<settings ...>
  <pluginGroups>
    <pluginGroup>com.atlassian.maven.plugins</pluginGroup>
  </pluginGroups>
  ...
</settings>

and next type:

mvn clean clover2:setup test clover2:aggregate clover2:clover

Cobertura[edit]

Cobertura
Developer(s) Steven Christou
Stable release 2.0.3 / August 13, 2013; 15 months ago (2013-08-13)
Operating system Cross-platform
Type Code coverage
License GPL 2.0
Website cobertura.github.io/cobertura/

Cobertura is an open source tool for measuring code coverage. It does so by instrumenting the byte code.

EMMA[edit]

EMMA
Developer(s) Vlad Roubtsov
Stable release 2.1 / May 13, 2005; 9 years ago (2005-05-13)
Operating system Cross-platform
Type Code coverage
License Common Public License 1.0
Website emma.sourceforge.net

EMMA is an open source toolkit for measuring and reporting Java code coverage. EMMA is distributed under the terms of Common Public License v1.0.

EMMA is not currently under active development; the last stable release took place in mid-2005. As replacement, JaCoCo was developed.[13] EMMA works by wrapping each line of code and each condition with a flag, which is set when that line is executed.[14]

Features[edit]

  • instrument classes for coverage either offline (before they are loaded) or on the fly (using an instrumenting application classloader).
  • Supported coverage types: class, method, line, basic block. EMMA can detect when a single source code line is covered only partially.
  • Coverage stats are aggregated at method, class, package, and "all classes" levels.
  • Output report types: plain text, HTML, XML. All report types support drill-down, to a user-controlled detail depth. The HTML report supports source code linking.
  • Output reports can highlight items with coverage levels below user-provided thresholds.
  • Coverage data obtained in different instrumentation or test runs can be merged.
  • it is possible to dump or reset coverage data remotely and without a JVM exit.
  • does not require access to the source code and degrades gracefully with decreasing amount of debug information available in the input classes.
  • can instrument individual .class files or entire .jars (in place, if desired). Efficient coverage subset filtering is possible, too.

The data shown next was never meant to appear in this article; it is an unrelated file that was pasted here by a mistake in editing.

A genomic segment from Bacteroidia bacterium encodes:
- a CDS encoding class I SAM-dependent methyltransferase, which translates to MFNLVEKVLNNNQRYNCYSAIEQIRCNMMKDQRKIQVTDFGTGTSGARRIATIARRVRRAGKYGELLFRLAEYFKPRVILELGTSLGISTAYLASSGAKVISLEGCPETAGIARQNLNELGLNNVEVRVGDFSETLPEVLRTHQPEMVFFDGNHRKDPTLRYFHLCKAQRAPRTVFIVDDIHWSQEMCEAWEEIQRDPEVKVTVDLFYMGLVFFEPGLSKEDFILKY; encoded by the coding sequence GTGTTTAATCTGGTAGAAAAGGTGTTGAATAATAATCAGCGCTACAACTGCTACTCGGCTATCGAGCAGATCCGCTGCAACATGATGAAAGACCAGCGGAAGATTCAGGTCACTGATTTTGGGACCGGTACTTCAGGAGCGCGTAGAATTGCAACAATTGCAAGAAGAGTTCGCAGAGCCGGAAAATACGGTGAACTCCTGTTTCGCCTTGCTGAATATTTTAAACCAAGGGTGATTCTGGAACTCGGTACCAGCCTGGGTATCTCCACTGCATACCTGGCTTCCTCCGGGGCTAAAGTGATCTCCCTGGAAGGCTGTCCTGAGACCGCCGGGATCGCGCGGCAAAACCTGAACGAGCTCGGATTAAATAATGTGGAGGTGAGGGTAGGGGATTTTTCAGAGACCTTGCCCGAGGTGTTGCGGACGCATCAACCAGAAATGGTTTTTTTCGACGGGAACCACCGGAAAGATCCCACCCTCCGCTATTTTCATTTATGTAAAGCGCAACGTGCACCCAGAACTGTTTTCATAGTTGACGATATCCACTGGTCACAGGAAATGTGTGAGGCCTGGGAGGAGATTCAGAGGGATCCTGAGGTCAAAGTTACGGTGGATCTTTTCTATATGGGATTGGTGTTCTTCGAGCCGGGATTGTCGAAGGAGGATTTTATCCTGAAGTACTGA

• Makefile and ANT build integration are supported on equal footing.
  • The runtime overhead of added instrumentation is small (5–20%) and the bytecode instrumentor itself is very fast (mostly limited by file I/O speed). Memory overhead is a few hundred bytes per Java class.
  • EMMA is 100% pure Java, has no external library dependencies, and works in any Java 2 JVM (even 1.2.x).

EMMA-based tools[edit]

Serenity[edit]

Serenity
Developer(s) Michael Couck
Stable release 1.0 / December 8, 2013; 11 months ago (2013-12-08)
Operating system Cross-platform
Type Code coverage
License Apache Software License, Version 2.0
Website [1]

Serenity is an open source toolkit for measuring and reporting Java code coverage. As well as coverage, major code metrics are measured, cyclometric complexity, stability, abstractness and distance from main. The report data is persisted to an object database, and made available via Jenkins/Hudson. The interface replicates the Eclipse IDE interface.

Serenity dynamically enhances the byte code, making a post compile step un-necessary. Ant and Maven projects are supported. Configuration is done in xml, an Ant example would be:

    <!-- Serenity system properties. -->
    <sysproperty key="included.packages" value="your.package.name.here" />
    <sysproperty key="included.adapters" value="coverage,complexity,dependency" />
    <!-- Serenity JVM command line. -->
    <jvmarg line="-javaagent:serenity/serenity.jar" />

And a Maven configuration example would be:

    <properties>
	<included.packages>-Dincluded.packages=your.package.name.here</included.packages>
	<included.adapters>-Dincluded.adapters=coverage,complexity,dependency</included.adapters>
    </properties>
    <argLine>-javaagent:serenity/serenity.jar -Xms512m -Xmx1024m ${included.packages} ${included.adapters}</argLine>

Jenkins slaves as well as Maven multi module projects are supported.

References[edit]

  1. ^ JaCoCo Mission
  2. ^ Geertjan Wielenga (15 June 2012). "Code Coverage for Maven Integrated in NetBeans IDE 7.2". Oracle Corporation. Retrieved 3 March 2013. 
  3. ^ Patroklos Papapetrou (19 December 2012). "Code Coverage Tools (JaCoCo, Cobertura, Emma) Comparison in Sonar". Only Software matters. Retrieved 3 March 2013. 
  4. ^ Measure Coverage by Integration Tests with Sonar – Updated
  5. ^ a b "Code Coverage". IntelliJ IDEA 12.0 Web Help. JetBrains. Retrieved 3 March 2013. 
  6. ^ EclEmma, Eclipse code coverage plugin
  7. ^ Jenkins JaCoCo Plugin
  8. ^ NetBeans JaCoCo support
  9. ^ Gradle JaCoCo Plugin
  10. ^ Why does Clover use source code instrumentation?
  11. ^ Clover-for-Ant two line integration
  12. ^ Clover-for-Maven quick start guide
  13. ^ EMMA code coverage files on SourceForge.net
  14. ^ Expert Spring MVC and Web Flow; By Seth Ladd, Darren Davison, Steven Devijver, Colin Yates, p. 289

External links[edit]